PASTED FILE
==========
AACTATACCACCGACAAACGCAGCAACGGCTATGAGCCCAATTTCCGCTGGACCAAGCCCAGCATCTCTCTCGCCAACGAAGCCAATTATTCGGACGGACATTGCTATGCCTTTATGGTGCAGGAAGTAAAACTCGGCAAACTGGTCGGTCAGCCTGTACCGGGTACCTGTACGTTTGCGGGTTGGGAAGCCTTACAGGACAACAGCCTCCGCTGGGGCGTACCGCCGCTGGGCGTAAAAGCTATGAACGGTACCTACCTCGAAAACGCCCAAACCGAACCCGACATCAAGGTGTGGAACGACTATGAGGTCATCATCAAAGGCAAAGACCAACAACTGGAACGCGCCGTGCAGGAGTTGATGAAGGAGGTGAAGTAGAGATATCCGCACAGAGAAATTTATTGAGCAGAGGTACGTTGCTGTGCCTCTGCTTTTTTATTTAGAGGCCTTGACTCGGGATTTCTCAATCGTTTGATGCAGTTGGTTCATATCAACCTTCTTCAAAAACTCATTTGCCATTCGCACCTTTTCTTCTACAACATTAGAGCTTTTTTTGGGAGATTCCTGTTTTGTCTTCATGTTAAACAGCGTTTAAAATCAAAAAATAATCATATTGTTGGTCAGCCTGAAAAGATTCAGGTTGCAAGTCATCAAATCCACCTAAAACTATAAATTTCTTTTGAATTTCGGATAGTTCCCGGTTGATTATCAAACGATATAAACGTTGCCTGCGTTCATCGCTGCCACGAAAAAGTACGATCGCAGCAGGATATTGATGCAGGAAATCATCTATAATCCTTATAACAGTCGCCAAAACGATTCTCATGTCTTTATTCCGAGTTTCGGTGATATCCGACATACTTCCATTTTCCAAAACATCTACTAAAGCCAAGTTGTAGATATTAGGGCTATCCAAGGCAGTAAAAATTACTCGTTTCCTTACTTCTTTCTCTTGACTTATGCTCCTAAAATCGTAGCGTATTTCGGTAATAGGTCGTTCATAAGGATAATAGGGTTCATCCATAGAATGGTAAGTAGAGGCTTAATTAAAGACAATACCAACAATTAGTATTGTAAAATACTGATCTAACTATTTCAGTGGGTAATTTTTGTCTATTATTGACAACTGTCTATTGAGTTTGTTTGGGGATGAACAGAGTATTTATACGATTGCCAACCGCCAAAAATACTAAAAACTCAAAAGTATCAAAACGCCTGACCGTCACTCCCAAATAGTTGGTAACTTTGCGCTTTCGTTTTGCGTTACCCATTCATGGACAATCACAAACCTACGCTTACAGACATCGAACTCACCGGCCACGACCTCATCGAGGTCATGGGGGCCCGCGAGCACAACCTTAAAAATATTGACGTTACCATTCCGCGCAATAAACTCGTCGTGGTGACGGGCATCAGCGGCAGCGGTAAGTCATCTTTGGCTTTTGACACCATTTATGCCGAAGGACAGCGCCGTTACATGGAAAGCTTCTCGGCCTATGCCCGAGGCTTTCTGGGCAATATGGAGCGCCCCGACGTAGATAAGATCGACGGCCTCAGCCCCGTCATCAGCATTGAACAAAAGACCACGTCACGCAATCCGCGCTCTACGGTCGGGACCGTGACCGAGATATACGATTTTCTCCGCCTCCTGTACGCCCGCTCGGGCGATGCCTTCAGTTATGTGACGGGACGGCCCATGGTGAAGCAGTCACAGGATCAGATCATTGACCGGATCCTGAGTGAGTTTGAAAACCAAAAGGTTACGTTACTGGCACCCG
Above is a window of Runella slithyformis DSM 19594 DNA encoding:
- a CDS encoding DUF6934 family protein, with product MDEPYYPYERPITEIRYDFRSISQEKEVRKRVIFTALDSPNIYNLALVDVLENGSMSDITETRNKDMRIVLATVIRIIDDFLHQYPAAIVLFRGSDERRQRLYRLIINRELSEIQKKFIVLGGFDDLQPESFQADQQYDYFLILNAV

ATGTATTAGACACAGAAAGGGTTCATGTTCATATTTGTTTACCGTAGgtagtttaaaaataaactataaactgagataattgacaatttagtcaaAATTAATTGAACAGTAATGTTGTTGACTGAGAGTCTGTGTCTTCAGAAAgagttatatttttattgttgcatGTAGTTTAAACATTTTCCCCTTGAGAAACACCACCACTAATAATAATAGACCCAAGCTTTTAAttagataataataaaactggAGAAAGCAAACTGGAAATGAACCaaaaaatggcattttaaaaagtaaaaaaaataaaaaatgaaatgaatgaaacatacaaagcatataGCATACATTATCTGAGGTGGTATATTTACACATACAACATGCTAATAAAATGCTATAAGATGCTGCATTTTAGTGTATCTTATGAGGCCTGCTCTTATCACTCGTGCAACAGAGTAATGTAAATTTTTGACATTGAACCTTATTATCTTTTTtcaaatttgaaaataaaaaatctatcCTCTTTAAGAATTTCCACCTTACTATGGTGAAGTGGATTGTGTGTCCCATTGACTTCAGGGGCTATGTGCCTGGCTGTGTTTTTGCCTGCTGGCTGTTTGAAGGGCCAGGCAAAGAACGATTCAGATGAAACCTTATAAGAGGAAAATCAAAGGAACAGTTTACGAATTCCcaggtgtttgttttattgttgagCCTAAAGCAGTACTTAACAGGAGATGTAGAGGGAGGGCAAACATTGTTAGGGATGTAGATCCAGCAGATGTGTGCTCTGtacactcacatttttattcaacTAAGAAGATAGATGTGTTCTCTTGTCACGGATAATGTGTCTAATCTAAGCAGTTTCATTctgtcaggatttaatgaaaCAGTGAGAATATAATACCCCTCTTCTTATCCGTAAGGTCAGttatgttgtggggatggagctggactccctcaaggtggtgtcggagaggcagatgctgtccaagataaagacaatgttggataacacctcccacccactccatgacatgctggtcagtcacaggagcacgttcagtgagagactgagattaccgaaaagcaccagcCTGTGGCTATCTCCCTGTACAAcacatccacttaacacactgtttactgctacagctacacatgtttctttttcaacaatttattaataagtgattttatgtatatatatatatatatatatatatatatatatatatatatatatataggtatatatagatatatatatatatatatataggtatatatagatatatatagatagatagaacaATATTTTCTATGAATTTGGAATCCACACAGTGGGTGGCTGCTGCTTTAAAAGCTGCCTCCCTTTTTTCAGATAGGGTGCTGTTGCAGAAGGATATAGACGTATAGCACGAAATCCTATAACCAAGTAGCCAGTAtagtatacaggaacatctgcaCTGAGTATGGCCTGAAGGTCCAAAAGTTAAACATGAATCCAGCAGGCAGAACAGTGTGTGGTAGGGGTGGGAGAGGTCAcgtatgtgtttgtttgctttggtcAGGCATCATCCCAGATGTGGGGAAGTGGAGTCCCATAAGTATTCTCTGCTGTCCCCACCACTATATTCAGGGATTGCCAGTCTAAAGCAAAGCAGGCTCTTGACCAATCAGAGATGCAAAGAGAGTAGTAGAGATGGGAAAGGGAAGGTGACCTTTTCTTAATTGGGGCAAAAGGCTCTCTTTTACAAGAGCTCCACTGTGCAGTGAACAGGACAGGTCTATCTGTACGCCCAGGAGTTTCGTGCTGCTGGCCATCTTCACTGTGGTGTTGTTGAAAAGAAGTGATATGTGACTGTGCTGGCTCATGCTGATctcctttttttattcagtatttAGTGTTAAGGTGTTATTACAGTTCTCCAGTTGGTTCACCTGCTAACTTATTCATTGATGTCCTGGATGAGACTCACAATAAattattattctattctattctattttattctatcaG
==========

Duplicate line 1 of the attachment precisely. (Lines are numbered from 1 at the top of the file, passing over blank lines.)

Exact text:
AACTATACCACCGACAAACGCAGCAACGGCTATGAGCCCAATTTCCGCTGGACCAAGCCCAGCATCTCTCTCGCCAACGAAGCCAATTATTCGGACGGACATTGCTATGCCTTTATGGTGCAGGAAGTAAAACTCGGCAAACTGGTCGGTCAGCCTGTACCGGGTACCTGTACGTTTGCGGGTTGGGAAGCCTTACAGGACAACAGCCTCCGCTGGGGCGTACCGCCGCTGGGCGTAAAAGCTATGAACGGTACCTACCTCGAAAACGCCCAAACCGAACCCGACATCAAGGTGTGGAACGACTATGAGGTCATCATCAAAGGCAAAGACCAACAACTGGAACGCGCCGTGCAGGAGTTGATGAAGGAGGTGAAGTAGAGATATCCGCACAGAGAAATTTATTGAGCAGAGGTACGTTGCTGTGCCTCTGCTTTTTTATTTAGAGGCCTTGACTCGGGATTTCTCAATCGTTTGATGCAGTTGGTTCATATCAACCTTCTTCAAAAACTCATTTGCCATTCGCACCTTTTCTTCTACAACATTAGAGCTTTTTTTGGGAGATTCCTGTTTTGTCTTCATGTTAAACAGCGTTTAAAATCAAAAAATAATCATATTGTTGGTCAGCCTGAAAAGATTCAGGTTGCAAGTCATCAAATCCACCTAAAACTATAAATTTCTTTTGAATTTCGGATAGTTCCCGGTTGATTATCAAACGATATAAACGTTGCCTGCGTTCATCGCTGCCACGAAAAAGTACGATCGCAGCAGGATATTGATGCAGGAAATCATCTATAATCCTTATAACAGTCGCCAAAACGATTCTCATGTCTTTATTCCGAGTTTCGGTGATATCCGACATACTTCCATTTTCCAAAACATCTACTAAAGCCAAGTTGTAGATATTAGGGCTATCCAAGGCAGTAAAAATTACTCGTTTCCTTACTTCTTTCTCTTGACTTATGCTCCTAAAATCGTAGCGTATTTCGGTAATAGGTCGTTCATAAGGATAATAGGGTTCATCCATAGAATGGTAAGTAGAGGCTTAATTAAAGACAATACCAACAATTAGTATTGTAAAATACTGATCTAACTATTTCAGTGGGTAATTTTTGTCTATTATTGACAACTGTCTATTGAGTTTGTTTGGGGATGAACAGAGTATTTATACGATTGCCAACCGCCAAAAATACTAAAAACTCAAAAGTATCAAAACGCCTGACCGTCACTCCCAAATAGTTGGTAACTTTGCGCTTTCGTTTTGCGTTACCCATTCATGGACAATCACAAACCTACGCTTACAGACATCGAACTCACCGGCCACGACCTCATCGAGGTCATGGGGGCCCGCGAGCACAACCTTAAAAATATTGACGTTACCATTCCGCGCAATAAACTCGTCGTGGTGACGGGCATCAGCGGCAGCGGTAAGTCATCTTTGGCTTTTGACACCATTTATGCCGAAGGACAGCGCCGTTACATGGAAAGCTTCTCGGCCTATGCCCGAGGCTTTCTGGGCAATATGGAGCGCCCCGACGTAGATAAGATCGACGGCCTCAGCCCCGTCATCAGCATTGAACAAAAGACCACGTCACGCAATCCGCGCTCTACGGTCGGGACCGTGACCGAGATATACGATTTTCTCCGCCTCCTGTACGCCCGCTCGGGCGATGCCTTCAGTTATGTGACGGGACGGCCCATGGTGAAGCAGTCACAGGATCAGATCATTGACCGGATCCTGAGTGAGTTTGAAAACCAAAAGGTTACGTTACTGGCACCCG